• Also, the Commission is yet to confirm that the reference wage rate would be adapted to the institutional practice (actually paid wage rate) and not to maximum wage rate allowed by the given funding programme.

The detailed rules clarifying the above questions are expected to be finalised and published by the Commission at the end of April. Once the details are available, the NRDI Office will provide information about them on its website and will support applicants by providing consultation opportunities through its National Contact Points on how to apply the more preferential funding conditions.

In addition to the issue of researcher salaries, the modification of the Model Grant Agreement also influences the following areas:

  • more flexible rules on internally invoiced goods and services;
  • changed rules on natural persons involved in the implementation of the project under a contract other than an employment contract or equivalent appointing act;
  • more precise rules on institutions receiving an operating grant;
  • clarification that the budget of international partners not eligible for financing should also be indicated in the estimated budget;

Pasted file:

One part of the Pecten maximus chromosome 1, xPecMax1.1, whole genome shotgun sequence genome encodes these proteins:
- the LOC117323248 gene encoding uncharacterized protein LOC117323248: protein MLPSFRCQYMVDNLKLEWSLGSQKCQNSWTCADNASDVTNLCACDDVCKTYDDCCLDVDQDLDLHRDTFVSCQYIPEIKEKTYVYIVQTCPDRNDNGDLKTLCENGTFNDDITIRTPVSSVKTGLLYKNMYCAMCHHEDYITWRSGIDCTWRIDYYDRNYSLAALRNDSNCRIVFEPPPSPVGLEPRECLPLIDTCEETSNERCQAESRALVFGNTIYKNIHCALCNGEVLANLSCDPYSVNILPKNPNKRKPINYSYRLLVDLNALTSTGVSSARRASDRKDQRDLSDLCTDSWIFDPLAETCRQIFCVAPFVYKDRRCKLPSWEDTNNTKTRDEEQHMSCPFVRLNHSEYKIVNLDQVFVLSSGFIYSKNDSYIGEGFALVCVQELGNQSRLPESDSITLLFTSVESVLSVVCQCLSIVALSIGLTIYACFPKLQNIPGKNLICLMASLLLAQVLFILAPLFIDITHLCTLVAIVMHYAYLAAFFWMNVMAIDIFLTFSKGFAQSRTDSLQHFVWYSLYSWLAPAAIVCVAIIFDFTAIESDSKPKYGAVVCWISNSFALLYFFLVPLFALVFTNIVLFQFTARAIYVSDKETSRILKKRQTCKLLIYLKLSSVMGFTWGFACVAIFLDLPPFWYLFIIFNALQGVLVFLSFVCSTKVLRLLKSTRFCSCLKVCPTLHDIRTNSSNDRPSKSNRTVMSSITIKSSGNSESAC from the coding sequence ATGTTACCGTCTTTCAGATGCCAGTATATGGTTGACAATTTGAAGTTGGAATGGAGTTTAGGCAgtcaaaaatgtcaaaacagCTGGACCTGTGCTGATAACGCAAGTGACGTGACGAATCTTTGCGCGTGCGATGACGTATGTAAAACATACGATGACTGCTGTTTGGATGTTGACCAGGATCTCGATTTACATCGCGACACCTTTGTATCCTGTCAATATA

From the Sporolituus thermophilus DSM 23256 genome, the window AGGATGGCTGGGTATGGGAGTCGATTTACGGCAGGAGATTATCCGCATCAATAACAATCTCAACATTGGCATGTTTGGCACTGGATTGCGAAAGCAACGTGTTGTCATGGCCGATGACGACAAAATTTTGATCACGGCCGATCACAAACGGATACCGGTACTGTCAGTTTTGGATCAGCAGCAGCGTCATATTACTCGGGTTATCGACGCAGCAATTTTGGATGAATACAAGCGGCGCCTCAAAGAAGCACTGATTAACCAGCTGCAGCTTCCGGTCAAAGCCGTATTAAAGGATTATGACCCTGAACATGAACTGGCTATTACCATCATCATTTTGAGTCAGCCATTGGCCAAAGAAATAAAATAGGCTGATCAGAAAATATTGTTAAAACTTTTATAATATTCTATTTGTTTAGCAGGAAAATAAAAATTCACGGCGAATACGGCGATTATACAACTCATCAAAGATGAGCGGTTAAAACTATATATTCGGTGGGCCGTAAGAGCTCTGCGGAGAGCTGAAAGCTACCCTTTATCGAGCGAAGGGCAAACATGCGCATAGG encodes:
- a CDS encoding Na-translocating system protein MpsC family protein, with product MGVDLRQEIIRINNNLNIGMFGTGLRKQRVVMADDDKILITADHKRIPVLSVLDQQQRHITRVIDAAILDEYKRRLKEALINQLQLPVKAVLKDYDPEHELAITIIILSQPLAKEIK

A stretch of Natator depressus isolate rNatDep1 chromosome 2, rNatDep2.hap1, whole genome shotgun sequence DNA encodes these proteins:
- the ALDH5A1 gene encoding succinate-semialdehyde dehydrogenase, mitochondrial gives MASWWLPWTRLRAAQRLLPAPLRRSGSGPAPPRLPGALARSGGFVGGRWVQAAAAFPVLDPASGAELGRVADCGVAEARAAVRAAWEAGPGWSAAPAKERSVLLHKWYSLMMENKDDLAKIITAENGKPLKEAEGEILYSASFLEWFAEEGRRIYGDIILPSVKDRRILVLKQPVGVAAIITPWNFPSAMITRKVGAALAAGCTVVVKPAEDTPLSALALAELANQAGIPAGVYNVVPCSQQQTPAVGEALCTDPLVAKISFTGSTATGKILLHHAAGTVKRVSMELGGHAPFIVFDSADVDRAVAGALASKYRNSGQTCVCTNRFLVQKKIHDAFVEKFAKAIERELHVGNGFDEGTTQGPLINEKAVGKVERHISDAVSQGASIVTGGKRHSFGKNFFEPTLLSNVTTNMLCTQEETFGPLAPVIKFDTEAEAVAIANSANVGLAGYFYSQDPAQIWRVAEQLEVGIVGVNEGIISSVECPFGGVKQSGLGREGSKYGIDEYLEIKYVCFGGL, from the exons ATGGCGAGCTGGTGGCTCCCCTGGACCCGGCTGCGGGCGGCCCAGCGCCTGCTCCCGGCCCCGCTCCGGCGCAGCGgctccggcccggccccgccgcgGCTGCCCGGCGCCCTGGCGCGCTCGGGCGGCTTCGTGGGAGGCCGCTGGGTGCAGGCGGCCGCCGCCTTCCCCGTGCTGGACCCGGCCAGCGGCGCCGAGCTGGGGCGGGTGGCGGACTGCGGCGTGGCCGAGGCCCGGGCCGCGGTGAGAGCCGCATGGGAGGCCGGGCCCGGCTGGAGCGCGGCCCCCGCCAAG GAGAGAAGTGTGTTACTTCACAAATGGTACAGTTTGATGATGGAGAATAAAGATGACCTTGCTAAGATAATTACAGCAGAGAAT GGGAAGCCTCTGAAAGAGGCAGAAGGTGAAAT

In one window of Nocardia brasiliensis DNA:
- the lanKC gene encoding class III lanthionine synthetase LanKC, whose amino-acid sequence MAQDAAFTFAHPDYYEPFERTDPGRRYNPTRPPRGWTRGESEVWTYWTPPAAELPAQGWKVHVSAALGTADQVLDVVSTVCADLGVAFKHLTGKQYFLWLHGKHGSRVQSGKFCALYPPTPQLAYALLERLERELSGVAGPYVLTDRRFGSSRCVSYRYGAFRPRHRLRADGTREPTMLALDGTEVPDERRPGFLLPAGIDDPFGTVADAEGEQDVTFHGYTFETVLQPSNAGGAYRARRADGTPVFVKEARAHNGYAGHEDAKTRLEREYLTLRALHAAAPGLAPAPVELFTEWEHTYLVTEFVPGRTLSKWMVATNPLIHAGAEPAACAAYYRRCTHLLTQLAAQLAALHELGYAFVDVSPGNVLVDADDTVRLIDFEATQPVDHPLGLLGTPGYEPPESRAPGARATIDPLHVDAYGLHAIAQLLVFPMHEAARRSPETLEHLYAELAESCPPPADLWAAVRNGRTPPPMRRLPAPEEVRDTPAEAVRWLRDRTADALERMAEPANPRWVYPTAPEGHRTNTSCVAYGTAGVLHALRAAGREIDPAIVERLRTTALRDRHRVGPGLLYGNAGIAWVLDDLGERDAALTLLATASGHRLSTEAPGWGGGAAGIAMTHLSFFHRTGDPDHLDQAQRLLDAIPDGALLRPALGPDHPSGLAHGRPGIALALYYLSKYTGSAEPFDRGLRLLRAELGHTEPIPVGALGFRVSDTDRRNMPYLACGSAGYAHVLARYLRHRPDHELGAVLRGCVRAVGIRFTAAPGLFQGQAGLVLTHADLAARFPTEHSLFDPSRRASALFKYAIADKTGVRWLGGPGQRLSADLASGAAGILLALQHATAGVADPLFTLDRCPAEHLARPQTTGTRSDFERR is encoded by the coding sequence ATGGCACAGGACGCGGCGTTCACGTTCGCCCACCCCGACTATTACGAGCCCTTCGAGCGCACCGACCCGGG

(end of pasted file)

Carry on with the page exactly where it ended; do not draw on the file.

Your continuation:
• the Participant Portal remains the main channel of communication with the Commission even for closed projects.

Originally, the H2020 regulation to be modified now had negative effects primarily on the researchers of Member States which joined the EU in 2004 or later and which typically achieved a lower success rate in funding programmes from the outset (the so-called EU13). Under the current regulation, primarily the basic salary of researchers participating in a given H2020 project can be charged to the Horizon grant and only a small amount of additional remuneration can be financed from this source. This has resulted in considerable disparities between Western European countries with substantially higher basic salaries and Eastern European countries where researchers are paid according to civil service pay scales. In the latter group, including Hungary, the extra work of researchers is remunerated from project sources in practice. According to the original rules on eligible costs, which are expected to be modified now, the amount of additional bonuses paid to researchers on top of their basic salary is capped at EUR 8,000 per year, including taxes and contributions accounting for 50% of the gross amount. An additional remuneration capped at net EUR 333 per month does not compensate for the wage difference at European level. The H2020 programme would best help EU13 countries in retaining outstanding researchers by enabling them to charge higher basic salaries to the project budget during the project instead of the basic salary determined by the state.

The retroactively applicable changes are summed up by the Commission in the following documents:

The Commission’s press release:

The NRDI Office’s previous article on the topic:
Action for improving funding conditions for researchers funded under the H2020 programme

Utolsó módosítás: 22 May 2017